UK music needs 'the next Zayn', says Simon Cowell

Published at : 09 July 2024, 11:00 am
UK music needs 'the next Zayn', says Simon Cowell

Simon Cowell is desperate to find "the next Zayn" in music.

The X Factor and Britain’s Got Talent boss reckons "the amount of UK artists breaking globally have fallen".

Those thoughts have led to him launching a search for the next big UK boyband - and Simon thinks being in a group can help artist's solo dreams.

Zayn started out as a part of One Direction - a group created on The X Factor in 2010 - and the Pillowtalk singer has since won multiple awards and made global impact as a solo artist, including in the US and among South Asian communities.

"For whatever reason, in the last 10 years or 12 years, there hasn't been one [boyband] from the UK which is crazy," Simon told BBC Asian Network's Haroon Rashid.

"I've always said to young people if you can get your mates together and form a band, it will give you a better shot.

"Rather than just posting your own stuff. As a solo artist online, the market is so crowded right now."

Simon's search will form part of a Netflix show, with the first set of auditions taking place over the weekend in Liverpool, and more scheduled in Dublin and London.

The queue in Liverpool did not see an overwhelming rush of people, instead a steady number of hopefuls who were optimistic of their chances.

One of those was Corvin Kelly who came from Scotland to "pursue my dream of being a pop star".

The 16-year-old told Newsbeat he’s a huge fan of 1D and Harry Styles in particular, and hopes to emulate him.

"I dream of filling arenas. I’d love to do that, make music videos and have fans."

He wasn’t alone with that thought.

Freddie Sullivan also made his way from Hertfordshire, with his parents.

"I just want to make it," the 15-year-old said, guitar in tow.

He takes inspiration from the Arctic Monkeys, Oasis and indie band The Royston Club.

"I love when it's all that raw talent. And it's not artificial.

"My biggest dream would be to be standing at Wembley, and hear the crowd sing my song back to me."

Simon also revealed that Zayn initially struggled with nerves, but eventually "conquered" them.

The British Asian artist has broken through and made waves with both Western and South Asian audiences.

And that’s something Savan Kotecha is keen to find in this search too.

The songwriter and producer has been brought on board, and said he has "a personal stake" in finding acts from a South Asian background.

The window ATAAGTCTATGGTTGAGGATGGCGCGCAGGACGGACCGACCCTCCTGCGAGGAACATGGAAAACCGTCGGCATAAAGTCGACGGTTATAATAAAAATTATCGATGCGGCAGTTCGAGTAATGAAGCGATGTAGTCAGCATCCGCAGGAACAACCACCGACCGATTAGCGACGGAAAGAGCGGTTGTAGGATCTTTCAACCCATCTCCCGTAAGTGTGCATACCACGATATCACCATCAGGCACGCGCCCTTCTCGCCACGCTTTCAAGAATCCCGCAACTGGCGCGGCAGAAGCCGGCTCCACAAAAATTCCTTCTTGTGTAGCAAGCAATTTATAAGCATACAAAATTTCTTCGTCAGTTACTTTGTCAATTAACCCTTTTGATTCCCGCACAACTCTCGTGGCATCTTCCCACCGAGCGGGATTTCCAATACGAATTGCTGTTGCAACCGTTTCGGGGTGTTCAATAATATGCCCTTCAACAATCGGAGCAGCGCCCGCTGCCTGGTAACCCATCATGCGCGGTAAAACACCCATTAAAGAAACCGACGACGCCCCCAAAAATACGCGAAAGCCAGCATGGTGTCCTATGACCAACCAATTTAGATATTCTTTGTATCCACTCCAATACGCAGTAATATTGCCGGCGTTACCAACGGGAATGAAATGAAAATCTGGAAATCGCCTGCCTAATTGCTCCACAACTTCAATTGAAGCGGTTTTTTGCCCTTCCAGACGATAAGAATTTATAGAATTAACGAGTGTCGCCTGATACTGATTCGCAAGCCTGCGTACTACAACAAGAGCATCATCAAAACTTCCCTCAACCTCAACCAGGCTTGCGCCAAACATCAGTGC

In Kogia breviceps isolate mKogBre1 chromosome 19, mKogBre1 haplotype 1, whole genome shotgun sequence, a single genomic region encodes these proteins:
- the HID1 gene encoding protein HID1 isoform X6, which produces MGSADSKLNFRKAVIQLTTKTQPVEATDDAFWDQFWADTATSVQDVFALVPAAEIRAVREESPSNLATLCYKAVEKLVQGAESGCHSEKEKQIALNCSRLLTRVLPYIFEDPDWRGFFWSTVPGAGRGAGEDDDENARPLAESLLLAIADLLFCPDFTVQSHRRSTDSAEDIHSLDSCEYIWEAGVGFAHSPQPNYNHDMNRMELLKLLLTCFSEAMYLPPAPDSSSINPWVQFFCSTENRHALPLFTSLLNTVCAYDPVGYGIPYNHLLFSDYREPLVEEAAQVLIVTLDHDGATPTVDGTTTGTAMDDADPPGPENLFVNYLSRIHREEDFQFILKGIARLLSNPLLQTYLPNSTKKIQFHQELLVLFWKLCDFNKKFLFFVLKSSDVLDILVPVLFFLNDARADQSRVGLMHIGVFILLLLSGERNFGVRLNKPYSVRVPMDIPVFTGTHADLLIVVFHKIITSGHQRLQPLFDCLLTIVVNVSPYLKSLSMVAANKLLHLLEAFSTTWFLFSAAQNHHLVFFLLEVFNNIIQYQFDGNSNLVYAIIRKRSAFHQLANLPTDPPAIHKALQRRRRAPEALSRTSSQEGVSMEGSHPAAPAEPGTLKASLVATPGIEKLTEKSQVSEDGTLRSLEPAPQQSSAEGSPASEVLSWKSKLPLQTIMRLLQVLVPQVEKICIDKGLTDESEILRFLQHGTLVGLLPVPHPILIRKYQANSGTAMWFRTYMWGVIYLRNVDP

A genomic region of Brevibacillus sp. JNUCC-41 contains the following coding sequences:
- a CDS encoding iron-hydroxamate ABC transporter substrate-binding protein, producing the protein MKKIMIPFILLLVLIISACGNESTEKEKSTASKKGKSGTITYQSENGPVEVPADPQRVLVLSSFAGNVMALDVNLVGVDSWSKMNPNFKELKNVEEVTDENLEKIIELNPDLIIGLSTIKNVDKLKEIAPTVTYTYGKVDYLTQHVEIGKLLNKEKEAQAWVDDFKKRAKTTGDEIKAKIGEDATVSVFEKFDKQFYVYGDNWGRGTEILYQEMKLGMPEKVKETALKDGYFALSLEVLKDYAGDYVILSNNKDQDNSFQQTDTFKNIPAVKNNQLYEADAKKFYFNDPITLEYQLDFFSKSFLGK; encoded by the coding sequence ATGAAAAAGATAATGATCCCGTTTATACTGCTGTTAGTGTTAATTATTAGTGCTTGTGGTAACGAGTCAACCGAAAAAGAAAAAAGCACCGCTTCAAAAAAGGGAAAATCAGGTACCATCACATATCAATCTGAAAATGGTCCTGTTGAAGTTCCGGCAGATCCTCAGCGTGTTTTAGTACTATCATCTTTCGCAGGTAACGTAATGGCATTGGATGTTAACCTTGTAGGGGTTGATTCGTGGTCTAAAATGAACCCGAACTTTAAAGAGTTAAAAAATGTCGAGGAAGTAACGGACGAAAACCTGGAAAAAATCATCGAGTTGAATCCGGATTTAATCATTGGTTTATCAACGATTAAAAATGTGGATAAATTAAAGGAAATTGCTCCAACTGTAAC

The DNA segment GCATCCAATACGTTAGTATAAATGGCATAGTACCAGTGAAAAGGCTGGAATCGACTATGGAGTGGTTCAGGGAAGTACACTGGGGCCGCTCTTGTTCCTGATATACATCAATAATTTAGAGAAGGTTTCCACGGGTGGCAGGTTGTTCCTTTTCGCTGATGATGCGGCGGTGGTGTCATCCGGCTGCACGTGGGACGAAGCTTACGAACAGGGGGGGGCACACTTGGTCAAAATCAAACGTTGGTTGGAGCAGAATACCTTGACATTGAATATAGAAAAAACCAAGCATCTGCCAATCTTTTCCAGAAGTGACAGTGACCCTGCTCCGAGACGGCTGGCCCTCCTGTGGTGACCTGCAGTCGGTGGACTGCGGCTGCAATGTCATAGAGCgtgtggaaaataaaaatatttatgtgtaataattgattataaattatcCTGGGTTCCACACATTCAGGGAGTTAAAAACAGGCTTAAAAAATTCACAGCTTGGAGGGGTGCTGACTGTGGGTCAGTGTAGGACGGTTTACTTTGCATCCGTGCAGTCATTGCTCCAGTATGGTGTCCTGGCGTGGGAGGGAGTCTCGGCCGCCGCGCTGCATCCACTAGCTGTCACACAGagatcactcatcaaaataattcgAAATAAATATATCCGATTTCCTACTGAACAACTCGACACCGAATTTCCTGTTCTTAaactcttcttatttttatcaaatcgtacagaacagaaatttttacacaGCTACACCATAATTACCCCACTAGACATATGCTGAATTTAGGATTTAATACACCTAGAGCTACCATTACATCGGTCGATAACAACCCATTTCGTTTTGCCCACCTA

"One of the reasons I got involved in One Direction when I first met them, was the fact that Zayn’s Pakistani," Savan, who is from a Gujarati background, told Newsbeat.

'Being a doctor the safest path'

Savan's songwriting credits include hits such as 1D’s What Makes You Beautiful (about his wife), One Last Time by Ariana Grande, and

The Weeknd's Can't Feel My Face.

He recalls his journey into the industry - starting with a childhood story of being in a high school band in the US and "secretly" sending out a demo tape to a record label as his family wouldn’t have approved.

"I remember getting a call [from the label] and he said 'I like your song and everything'," Savan said.

"[But] he goes 'No girl in Wisconsin will put an Indian guy on her wall, you should just be a songwriter'.

"So that's stuck with me for most of my life."

Having now spent a number of years in the industry and seen it evolve, Savan wants to grow the number of young South Asians in music.

But it comes with challenges, as creative industries are still not as common for them to follow.

"Why do they say be a doctor - because that's the safest path, right? They see examples of that in our culture," Savan said.

"We need to encourage parents to allow their kids to express their creativity, because it is possible. I'm an example of that.

"It's part of my mission at this point in my career to make sure that the 17-year-old me is represented."

He said that "unless people can start young", it’s not possible to "get our version of Beyoncé and Michael Jackson".

"The UK has historically had so much talent, it's been a great place for boy and girl groups.

"I think it's an amazing time to do it, and they're more than just pop music. To me, it's about building community."